This article was originally posted by the FTC. See the original article here.
It’s day four of National Consumer Protection Week and we’ve been discussing ways we can look out for each other during the pandemic. Today’s topic – romance scams. Check out and share this short video.
Beyond the job losses and economic fallout of the pandemic, the loneliness and isolation brought on by our virtual lives has real consequences. This might explain why romance scams reached a record $304 million in losses reported to the FTC in 2020. That’s up about 50% from 2019.
Romance scams can start out in lots of ways – like when scammers create fake profiles on dating apps or social media. But these scams always end the same way – with a made up story about why the person needs money. Even if this scam might not affect you, it could be happening to someone you know.
So, as you check in on the health and safety of the people you care about, take a moment, pick up the phone and reach out to someone you might not have spoken with in a while. Check in with them, see how they are doing and listen to what they say – you might help them spot and avoid a romance scam.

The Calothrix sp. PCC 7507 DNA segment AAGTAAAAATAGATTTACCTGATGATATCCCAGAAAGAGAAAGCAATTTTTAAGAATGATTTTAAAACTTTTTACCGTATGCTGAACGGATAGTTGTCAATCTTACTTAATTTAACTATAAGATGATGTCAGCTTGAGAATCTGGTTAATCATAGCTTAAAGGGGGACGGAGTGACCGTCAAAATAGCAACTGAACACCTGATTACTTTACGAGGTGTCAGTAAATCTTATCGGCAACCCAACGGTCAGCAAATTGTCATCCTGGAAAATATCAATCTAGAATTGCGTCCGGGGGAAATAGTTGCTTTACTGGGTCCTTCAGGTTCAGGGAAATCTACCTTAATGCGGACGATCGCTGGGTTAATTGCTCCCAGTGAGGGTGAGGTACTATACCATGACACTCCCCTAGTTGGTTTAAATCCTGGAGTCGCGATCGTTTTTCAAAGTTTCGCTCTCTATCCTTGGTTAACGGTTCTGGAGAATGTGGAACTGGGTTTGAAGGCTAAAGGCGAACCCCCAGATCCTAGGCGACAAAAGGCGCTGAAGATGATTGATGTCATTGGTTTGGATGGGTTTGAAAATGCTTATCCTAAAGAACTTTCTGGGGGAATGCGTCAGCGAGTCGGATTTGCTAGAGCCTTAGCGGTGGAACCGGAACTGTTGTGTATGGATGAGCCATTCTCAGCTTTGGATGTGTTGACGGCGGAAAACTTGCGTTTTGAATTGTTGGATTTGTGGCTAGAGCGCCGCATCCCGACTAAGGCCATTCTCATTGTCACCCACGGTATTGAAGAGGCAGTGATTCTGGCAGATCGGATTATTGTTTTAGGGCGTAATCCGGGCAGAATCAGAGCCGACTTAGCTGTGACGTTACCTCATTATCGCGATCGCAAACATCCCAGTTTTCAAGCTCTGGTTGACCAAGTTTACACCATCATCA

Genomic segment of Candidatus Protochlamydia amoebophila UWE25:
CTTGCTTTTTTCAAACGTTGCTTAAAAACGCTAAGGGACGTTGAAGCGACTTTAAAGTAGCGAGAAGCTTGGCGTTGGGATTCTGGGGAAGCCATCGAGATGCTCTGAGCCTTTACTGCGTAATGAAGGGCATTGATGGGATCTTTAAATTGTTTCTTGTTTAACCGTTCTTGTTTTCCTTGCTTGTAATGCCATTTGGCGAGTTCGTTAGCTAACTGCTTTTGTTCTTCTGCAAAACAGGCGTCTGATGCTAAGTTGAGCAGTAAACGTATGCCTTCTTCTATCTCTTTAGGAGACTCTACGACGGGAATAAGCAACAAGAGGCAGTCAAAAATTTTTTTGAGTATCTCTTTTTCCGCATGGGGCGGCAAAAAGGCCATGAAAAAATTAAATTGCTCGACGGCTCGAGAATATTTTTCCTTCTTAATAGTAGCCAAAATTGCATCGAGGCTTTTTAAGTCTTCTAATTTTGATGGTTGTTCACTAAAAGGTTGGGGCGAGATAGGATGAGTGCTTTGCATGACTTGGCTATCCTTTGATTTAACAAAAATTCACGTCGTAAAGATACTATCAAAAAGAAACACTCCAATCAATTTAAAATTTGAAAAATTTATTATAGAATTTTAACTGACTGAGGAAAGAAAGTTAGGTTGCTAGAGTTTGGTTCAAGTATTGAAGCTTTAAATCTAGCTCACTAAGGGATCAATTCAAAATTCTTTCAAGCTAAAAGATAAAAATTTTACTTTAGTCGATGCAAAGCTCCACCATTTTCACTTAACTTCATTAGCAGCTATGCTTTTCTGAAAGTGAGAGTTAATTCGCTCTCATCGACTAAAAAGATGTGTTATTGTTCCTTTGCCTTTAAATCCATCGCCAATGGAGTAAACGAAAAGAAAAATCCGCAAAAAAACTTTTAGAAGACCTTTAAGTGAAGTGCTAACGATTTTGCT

Here are some things to keep in mind:
- If a friend or loved one mentions an online love interest, ask if they’ve met in person.
- If they haven’t met in person, and that love interest asks for money, that’s a scam. Period. No matter what story they tell — even if they send you money or gifts first.
- Only scammers tell people to send money by gift cards, money transfer, or cryptocurrency. If your friend sends any of these, they probably won’t get their money back.
- Report romance scams to the dating or social networking site, and to the FTC at ReportFraud.ftc.gov. And anyone who paid a romance scammer should also report it to the gift card, money transfer, or cryptocurrency platform.
Brought to you by Dr. Ware, Microsoft Office 365 Silver Partner, Charleston SC.